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Governorates of Bahrain

From Wikipedia, the free encyclopedia

Governorates of Bahrain
محافظات البحرين  (Arabic)
New Governorates of Bahrain 2014.svg
CategoryUnitary state
LocationKingdom of Bahrain
Number4 Governorates
Populations101,456 (Southern Governorate) – 329,510 (Capital Governorate)
Areas98 km2 (38 sq mi) (Capital Governorate) – 1,130 km2 (438 sq mi) (Southern Governorate)
Governmentgovernate government, National government
SubdivisionsConstituency

Bahrain is divided into four Governorates: the Capital, Northern, Southern and Muharraq. Until September 2014, there were five, when the Central Governorate was abolished.[1]

Each governorate is governed by a Governor, appointed by the Prime Minister, and has its own municipality council, with separate elections for them. The first municipal elections in Bahrain held after independence in 1971, was held in conjunction with the 2002 Bahraini general election.[2] The most recent was held in conjunction with the 2018 Bahraini general election.

History

The first municipality in Bahrain was the 8-member Manama municipality which was established in July 1919.[3] Members of the municipality were elected annually; the municipality was said to have been the first municipality to be established in the Arab world.[3] The municipality was in charge of cleaning roads and renting buildings to tenants and shops. The first municipal elections, to fill half the seats on local councils, were held in 1926.[4] By 1929, it undertook road expansions as well as opening markets and slaughterhouses.[3]

In 1958, the municipality started water purification projects.[3] In 1960, Bahrain comprised four municipalities: Manama, Hidd, Al Muharraq, and Riffa.[5] Over the next 30 years, the four municipalities were divided into 12 municipalities as settlements such as Hamad Town and Isa Town grew.[5] These municipalities were administered from Manama under a central municipal council whose members are appointed by the king.[6]

Since 22 September 2014, Bahrain has been divided into four governorates:

Map Governorate Population (2010) Area (km2) Population

Density

Constituencies (2002-2014)
New Governorates of Bahrain 2014.svg
Constituencies in Bahrain governorates.png
Yellow Capital Governorate 329,510 68 4,845.7
Gold Muharraq Governorate 189,114 57 3,317.7
Light Blue Northern Governorate 276,949 175 1,582.5
Pink Southern Governorate 101,456 480 211.3

Constituencies

Each governorate is divided into a specific number of constituencies for the election of the country’s Council of Representatives. Each constituency is listed as area 1, area 2 etc. Elections are held in these constituencies every four years, with each constituency electing one member. The most recent election was the 2018 Bahraini general election. Only Bahraini citizens are entitled to stand for and to vote at elections.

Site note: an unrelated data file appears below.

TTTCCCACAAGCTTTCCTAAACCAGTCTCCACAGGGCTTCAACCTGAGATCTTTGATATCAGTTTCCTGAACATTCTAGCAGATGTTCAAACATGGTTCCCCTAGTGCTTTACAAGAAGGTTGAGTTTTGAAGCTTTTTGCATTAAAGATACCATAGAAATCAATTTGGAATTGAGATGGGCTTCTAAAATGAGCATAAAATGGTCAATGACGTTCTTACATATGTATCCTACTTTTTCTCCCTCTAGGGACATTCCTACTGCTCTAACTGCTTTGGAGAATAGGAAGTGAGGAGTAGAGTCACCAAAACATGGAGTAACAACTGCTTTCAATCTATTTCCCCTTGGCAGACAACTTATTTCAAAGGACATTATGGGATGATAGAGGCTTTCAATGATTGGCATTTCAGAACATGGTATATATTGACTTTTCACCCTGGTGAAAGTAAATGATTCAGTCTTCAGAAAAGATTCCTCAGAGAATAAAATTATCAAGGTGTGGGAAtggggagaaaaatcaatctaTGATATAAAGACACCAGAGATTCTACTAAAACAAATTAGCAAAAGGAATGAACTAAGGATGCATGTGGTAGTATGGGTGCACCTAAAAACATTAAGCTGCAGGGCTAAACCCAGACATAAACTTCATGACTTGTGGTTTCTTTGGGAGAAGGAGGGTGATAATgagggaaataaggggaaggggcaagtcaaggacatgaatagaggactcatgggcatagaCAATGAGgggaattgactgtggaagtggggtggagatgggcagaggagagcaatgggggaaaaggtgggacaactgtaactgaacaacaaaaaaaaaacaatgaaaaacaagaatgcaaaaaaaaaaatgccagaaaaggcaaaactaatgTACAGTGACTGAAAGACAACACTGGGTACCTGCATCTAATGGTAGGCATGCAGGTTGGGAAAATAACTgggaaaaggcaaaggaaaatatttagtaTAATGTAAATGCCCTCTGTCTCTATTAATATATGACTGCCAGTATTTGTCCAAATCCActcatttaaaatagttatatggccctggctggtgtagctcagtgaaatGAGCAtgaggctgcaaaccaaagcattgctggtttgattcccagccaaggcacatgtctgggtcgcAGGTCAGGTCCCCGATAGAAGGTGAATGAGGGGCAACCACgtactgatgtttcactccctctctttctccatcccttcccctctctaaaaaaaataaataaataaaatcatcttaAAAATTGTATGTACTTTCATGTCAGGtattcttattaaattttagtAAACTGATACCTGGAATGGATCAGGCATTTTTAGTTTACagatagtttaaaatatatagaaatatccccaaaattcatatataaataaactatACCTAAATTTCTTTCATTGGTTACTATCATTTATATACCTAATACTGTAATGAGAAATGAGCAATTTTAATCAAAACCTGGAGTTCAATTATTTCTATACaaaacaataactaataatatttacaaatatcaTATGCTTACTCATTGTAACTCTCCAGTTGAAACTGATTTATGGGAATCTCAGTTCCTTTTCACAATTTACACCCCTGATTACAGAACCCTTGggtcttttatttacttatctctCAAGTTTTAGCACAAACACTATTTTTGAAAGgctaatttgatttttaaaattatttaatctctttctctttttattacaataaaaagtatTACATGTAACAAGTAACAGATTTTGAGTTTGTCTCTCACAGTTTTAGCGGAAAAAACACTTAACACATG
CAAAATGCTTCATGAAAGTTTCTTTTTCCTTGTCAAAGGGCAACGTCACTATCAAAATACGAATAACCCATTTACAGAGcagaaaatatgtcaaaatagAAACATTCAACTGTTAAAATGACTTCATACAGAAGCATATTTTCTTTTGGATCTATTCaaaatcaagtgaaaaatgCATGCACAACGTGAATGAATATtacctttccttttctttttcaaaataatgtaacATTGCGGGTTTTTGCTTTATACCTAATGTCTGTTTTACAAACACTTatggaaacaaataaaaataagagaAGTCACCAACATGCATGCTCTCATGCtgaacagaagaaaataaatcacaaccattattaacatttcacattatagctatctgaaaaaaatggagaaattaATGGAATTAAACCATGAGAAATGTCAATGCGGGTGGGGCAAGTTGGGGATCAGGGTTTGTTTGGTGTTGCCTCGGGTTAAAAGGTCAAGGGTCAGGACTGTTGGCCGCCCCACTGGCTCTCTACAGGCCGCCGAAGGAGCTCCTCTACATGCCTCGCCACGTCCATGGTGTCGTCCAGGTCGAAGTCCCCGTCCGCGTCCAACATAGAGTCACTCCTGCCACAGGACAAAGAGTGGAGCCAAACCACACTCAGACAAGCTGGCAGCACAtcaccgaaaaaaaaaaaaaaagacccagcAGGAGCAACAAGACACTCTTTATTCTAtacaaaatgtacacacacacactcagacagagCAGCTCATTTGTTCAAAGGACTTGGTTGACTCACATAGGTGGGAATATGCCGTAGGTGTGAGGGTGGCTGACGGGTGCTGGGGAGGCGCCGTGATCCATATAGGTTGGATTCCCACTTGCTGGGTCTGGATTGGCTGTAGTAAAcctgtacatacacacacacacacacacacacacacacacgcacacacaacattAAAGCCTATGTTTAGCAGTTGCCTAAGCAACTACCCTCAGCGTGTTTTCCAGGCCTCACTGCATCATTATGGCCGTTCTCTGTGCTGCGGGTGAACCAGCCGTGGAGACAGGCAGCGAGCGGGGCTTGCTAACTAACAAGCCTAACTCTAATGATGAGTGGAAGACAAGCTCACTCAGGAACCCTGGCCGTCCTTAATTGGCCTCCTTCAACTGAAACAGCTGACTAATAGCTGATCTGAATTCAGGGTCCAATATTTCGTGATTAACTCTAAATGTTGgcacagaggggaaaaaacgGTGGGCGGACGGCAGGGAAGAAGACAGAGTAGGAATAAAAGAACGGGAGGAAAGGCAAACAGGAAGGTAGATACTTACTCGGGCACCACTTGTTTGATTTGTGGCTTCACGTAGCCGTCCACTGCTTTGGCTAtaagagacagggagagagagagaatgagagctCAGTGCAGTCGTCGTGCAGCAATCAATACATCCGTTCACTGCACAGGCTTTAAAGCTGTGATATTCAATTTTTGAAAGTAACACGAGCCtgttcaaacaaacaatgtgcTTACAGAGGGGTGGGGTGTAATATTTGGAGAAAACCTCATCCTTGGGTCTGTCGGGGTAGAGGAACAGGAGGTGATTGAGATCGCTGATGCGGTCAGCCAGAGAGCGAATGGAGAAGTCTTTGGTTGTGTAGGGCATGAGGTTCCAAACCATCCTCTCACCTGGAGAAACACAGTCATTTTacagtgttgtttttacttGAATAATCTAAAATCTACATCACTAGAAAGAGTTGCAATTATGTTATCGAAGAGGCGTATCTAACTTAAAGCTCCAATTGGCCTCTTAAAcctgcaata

Governorate Population
(2010)
Non-nationals
(2010)
Nationals
(2010)
Divisions
(2018)
Capital Governorate 329,510 261,921 67,589 10
Muharraq Governorate 189,114 86,870 102,244 8
Northern Governorate 276,949 82,887 194,062 12
Southern Governorate 101,456 68,525 32,931 10
Other 11,237 11,237
Bahrain Total 1,234,571 666,172 568,399 40

Source: Population by Governorate[7]

See also

References

  1. ^ "The Gulf Daily News".
  2. ^ "Three Polls, Three Different Approaches". The Estimate. 17 May 2002. Archived from the original on 3 October 2012. Retrieved 5 July 2012.
  3. ^ a b c d "History of Municipalities". Ministry of Municipalities Affairs and Urban Planning – Kingdom of Bahrain. Archived from the original on 13 December 2012. Retrieved 5 July 2012.
  4. ^ Jane Kinninmont (28 February 2011). "Bahrain's Re-Reform Movement". Foreign Affairs. Retrieved 21 July 2012.
  5. ^ a b "Governorates of Bahrain". Statoids. Retrieved 5 July 2012.
  6. ^ "Bahrain Government". Permanent Mission of the Kingdom of Bahrain to the United Nations. Archived from the original on 3 June 2012. Retrieved 5 July 2012.
  7. ^ "Population by Governorate" (PDF). Census 2010. Archived from the original (PDF) on 2013-10-25. Retrieved 10 August 2012.

External links

This page was last edited on 13 October 2020, at 10:20
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